Flawed NYPD Officers Featured as "Brooklyn's Finest"
Rated R for nudity, graphic sexuality, pervasive profanity, ethnic slurs, drug use and gory violence.
Running time: 125 Minutes
Distributor: Overture Films
Film Review by Kam Williams
Excellent (4 stars)
In recent years, Boston has provided the backdrop for a number of gritty crime capers set in tight-knit communities, intimate character-driven dramas such as Mystic River (2003), The Departed (2006), Gone Baby Gone (2007) and What Doesn't Kill You (2008). By comparison, New York contributions to the genre tend to more action-oriented and revolve around crooked cops rather than folks from the ‘hood. Just think of 16 Blocks (2006), Righteous Kill (2008) and Pride and Glory (2008).
The latest contribution to the latter category is Brooklyn's Finest, a gruesome splatter flick from Antoine Fuqua, who directed Training Day (2001), the similarly-graphic, Los Angeles saga which landed an Academy Award for Denzel Washington. Though unfolding on the East coast, this film trades in the same sort of profanity, ethnic slurs and gratuitously-violent fare in service of high attrition-rate fare designed for the blood sport demo.
What makes Brooklyn's Finest unique are its three discrete plotlines deftly interwoven by first-time screenwriter Michael Martin into a delightful braid with a nicely-engaging narrative. And the strands of the taut triskelion remain fairly insulated until the exciting conclusion where the protagonists' paths finally cross.
One plaid of the cinematic cornrow examines the escalating misfortunes both on the job and at home of Sal Procida (Ethan Hawke), a police officer corrupted not so much by greed as by a need to provide for his growing family on a cop's salary. His house is not only too small for four kids, but his asthmatic wife (Lily Taylor) is pregnant again, and with twins to boot.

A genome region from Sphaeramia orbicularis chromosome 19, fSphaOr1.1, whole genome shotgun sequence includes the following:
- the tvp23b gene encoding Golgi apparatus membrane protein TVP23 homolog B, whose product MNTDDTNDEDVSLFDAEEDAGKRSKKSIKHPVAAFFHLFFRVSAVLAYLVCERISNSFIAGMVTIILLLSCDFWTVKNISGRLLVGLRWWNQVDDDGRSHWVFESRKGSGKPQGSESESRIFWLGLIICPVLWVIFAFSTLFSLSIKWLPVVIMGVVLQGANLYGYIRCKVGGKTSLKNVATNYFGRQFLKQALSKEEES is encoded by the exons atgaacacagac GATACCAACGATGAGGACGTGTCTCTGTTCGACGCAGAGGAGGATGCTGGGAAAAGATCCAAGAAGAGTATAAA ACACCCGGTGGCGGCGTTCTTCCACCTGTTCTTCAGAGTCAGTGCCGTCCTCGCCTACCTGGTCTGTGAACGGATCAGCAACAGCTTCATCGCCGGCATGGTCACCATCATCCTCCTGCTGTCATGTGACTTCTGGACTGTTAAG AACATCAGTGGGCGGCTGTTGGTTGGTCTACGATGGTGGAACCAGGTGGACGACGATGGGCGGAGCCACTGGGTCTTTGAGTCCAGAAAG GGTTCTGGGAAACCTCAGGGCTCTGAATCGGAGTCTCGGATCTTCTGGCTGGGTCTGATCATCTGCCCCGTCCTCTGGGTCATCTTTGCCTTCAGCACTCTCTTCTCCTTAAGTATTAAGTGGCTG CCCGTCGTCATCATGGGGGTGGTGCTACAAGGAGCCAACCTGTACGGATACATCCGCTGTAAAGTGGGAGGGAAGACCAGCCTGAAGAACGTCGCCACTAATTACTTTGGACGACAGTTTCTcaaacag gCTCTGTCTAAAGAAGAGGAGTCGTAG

Furthermore, her obstetrician is warning that she might lose one of the babies, if she continues to live in a structure infected with toxic mold. So, can you really blame Sal for thinking about confiscating cash from drug dealers, especially since, like a good Catholic, he confesses his sins to Father Scarpitta (Bruce MacVittie) religiously?
The second story focuses on the equally-desperate plight of Tango Butler (Don Cheadle) a detective who is so deep undercover that it's taken a toll on his personal life. He begs his boss (Will Patton) for a desk job, but is referred to FBI Agent Smith (Ellen Barkin), a racist who makes that reassignment contingent on his first setting up Casanova Phillips (Wesley Snipes), an ex-con who's recently returned to the streets after serving eight years in a Federal prison. But because Caz once saved his life, Tang is very reluctant to entrap the former friend.
Finally, there's Eddie Dugan (Richard Gere), a jaded alcoholic just a week away from retirement. He's become so blas he won't even bother to arrest a perpetrator unless the crime is being committed in his precinct. Separated from his wife, Eddie has been investing emotionally in Chantel (Shannon Kane), the proverbial prostitute with a heart of gold and man-pleasing lips. The tension in this unseemly scenario is wound around the question of whether Chantel is willing to let Eddie make an honest woman out of her when he moves to Connecticut.
Eventually, all roads in this cleverly-concealed, triangulated tale serendipitously lead to some godforsaken projects in Brownsville where live ammo is routinely employed as the ghetto equivalent of a calling card. Bloody beyond compare, but definitely riveting for the duration provided you're willing to duck a few bullets. What more can you ask of a multi-layered mystery?
An amoral morality play delivering the sobering message that crime does not pay, not even for dirty cops.
Wesley Snipes - Brooklyn's Finest Interview
Don Cheadle - The Brooklyn's Finest Interview